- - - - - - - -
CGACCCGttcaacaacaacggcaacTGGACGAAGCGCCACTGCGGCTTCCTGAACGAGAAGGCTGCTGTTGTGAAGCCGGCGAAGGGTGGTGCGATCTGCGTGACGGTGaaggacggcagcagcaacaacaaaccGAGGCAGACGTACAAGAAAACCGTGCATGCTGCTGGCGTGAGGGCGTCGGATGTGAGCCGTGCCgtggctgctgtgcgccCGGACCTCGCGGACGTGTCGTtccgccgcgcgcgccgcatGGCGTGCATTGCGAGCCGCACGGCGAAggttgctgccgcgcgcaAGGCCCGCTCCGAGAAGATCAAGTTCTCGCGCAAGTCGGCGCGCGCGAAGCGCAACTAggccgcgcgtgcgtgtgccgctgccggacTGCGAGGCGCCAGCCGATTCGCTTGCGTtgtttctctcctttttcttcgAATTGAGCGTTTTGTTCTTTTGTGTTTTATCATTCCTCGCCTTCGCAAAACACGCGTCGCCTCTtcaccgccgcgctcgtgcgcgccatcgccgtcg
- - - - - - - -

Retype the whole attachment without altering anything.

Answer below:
CGACCCGttcaacaacaacggcaacTGGACGAAGCGCCACTGCGGCTTCCTGAACGAGAAGGCTGCTGTTGTGAAGCCGGCGAAGGGTGGTGCGATCTGCGTGACGGTGaaggacggcagcagcaacaacaaaccGAGGCAGACGTACAAGAAAACCGTGCATGCTGCTGGCGTGAGGGCGTCGGATGTGAGCCGTGCCgtggctgctgtgcgccCGGACCTCGCGGACGTGTCGTtccgccgcgcgcgccgcatGGCGTGCATTGCGAGCCGCACGGCGAAggttgctgccgcgcgcaAGGCCCGCTCCGAGAAGATCAAGTTCTCGCGCAAGTCGGCGCGCGCGAAGCGCAACTAggccgcgcgtgcgtgtgccgctgccggacTGCGAGGCGCCAGCCGATTCGCTTGCGTtgtttctctcctttttcttcgAATTGAGCGTTTTGTTCTTTTGTGTTTTATCATTCCTCGCCTTCGCAAAACACGCGTCGCCTCTtcaccgccgcgctcgtgcgcgccatcgccgtcg